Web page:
The BWYaaaaas in Newtown, or there’s special pride bottles of wine. I guess, in a way, it’s a strategy to sell more things, but I’d rather it to be out there. It’s not great that it is performative but if the alternative is that companies aren’t willing to change at all and then they also don’t do anything publicly then it would be worse. I suppose the fact that it is only a month, though, can be pretty transparent. I’d rather see it all year round

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When I was younger I used to like it and didn’t realise that it was performative at all, but now maybe it doesn’t reflect the true ethos of a company. 

Genevevie (she/they) , 25-years-old

VICE: Pretty broad first question but what are your initial thoughts when you think about company branding during pride month?

I guess corporate representation in pride is probably most important for kids, for people caught in the closet or just coming out, and also kind of nice to shove it in the face of transphobes and homophobes. But outside of that, it makes me feel semi-ostracised/emotionally naked in cis-hetero society. I’m just not sure if pride fully aligns with the queer liberation and history and protest that it was meant to uphold.

My liberation comes from the bathroom stalls of a club at 4:00am where it’s safe and thriving alongside a plethora of queers. So, if you think of Marsha P. Johnson and the ‘69 Stonewall uprising, do you really think these women would be down for a capitalist takeover that sells rainbow coloured mayonnaise, and does absolutely nothing for the people it claims to protect?

So how do you react to the branding? Mostly positive, mostly negative?

If you’re capitalising off a community of people who have and continue to be historically incarcerated, murdered, ostracised - erased - since colonisation, while further appropriating their (stunning) culture for leverege for your campaign, what else are you doing except pocketing colossal amounts off the backs of people’s reclamation and violent history?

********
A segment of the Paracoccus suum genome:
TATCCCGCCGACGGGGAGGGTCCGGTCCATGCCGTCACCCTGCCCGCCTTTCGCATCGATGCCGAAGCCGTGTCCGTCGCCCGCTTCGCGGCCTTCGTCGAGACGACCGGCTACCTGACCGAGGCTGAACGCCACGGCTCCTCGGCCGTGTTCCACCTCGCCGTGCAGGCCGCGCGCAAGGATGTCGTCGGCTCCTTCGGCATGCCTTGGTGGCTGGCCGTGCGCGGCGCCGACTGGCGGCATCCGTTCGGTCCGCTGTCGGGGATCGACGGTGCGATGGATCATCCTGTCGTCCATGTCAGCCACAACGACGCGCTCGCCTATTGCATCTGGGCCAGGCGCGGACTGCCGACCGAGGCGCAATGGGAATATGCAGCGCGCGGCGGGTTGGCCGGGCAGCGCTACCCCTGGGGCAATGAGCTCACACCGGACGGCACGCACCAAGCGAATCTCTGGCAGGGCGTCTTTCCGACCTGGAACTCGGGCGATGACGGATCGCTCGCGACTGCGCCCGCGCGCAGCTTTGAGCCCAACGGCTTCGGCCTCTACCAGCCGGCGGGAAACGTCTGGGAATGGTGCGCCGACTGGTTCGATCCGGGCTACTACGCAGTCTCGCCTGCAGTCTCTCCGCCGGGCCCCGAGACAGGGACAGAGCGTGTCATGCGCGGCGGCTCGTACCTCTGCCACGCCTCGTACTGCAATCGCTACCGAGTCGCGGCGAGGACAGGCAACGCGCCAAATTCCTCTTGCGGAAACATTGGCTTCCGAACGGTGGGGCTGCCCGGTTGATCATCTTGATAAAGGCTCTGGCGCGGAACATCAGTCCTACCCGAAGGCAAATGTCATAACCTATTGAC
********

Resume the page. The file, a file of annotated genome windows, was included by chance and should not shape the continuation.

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Unbridled LGBTQIA+ visibility without grassroots support isn’t safe. So, while a rare few represent us properly, the majority of these pride campaigns aren’t safe.

What’s the progress in having a few GAYTM’s when a “religious freedom” bill is on the backburner of parliament waiting to dismantle and erase trans kids in the classroom? Where the fuck are the corporations then?! If there’s no profit involved they go missing - and then we go back to becoming a problem again.

Do you think there is an ethical way for big brands to support the queer community?

If you want to tell (make money off) a story or message about any marginalised person or community, have a solid and generous plan for redistributing the wealth gained from that campaign, at the minimum. Have a plan for donating to grassroots organisations that are saving queer lives in the background, that are protecting trans kids in the class room from discriminatory bills on the backburner of parliament, that are on the streets protesting against the cops *cough* whom these corporations support.

If it’s a marketing campaign, outsource freelance creatives to write, tell, and control the storyline, and pay them properly. Put the premise and campaign in the hands of queers from the beginning, and did I say pay them properly?

 

Astrid (she/ they), 23-years-old

VICE: Broad question, but what are your initial thoughts when it comes to pride and marketing?

In pride month I feel like companies purposely cast queer people, which is great, but they only cast queer people in pride month. And it’s like affirmative action - but it’s a bit performative. They’re doing it not because they’re actually inclusive.

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You’re a model, right? Do you think that influences your perspective

Yeah, I’m coming from a model perspective. I haven’t seen this pride month, but when it’s been Mardi Gras and those campaigns, I’ve seen a lot of queer people being cast. But outside of pride month it is very heteronormative and as soon as pride month is over, it’s completely back to normal again.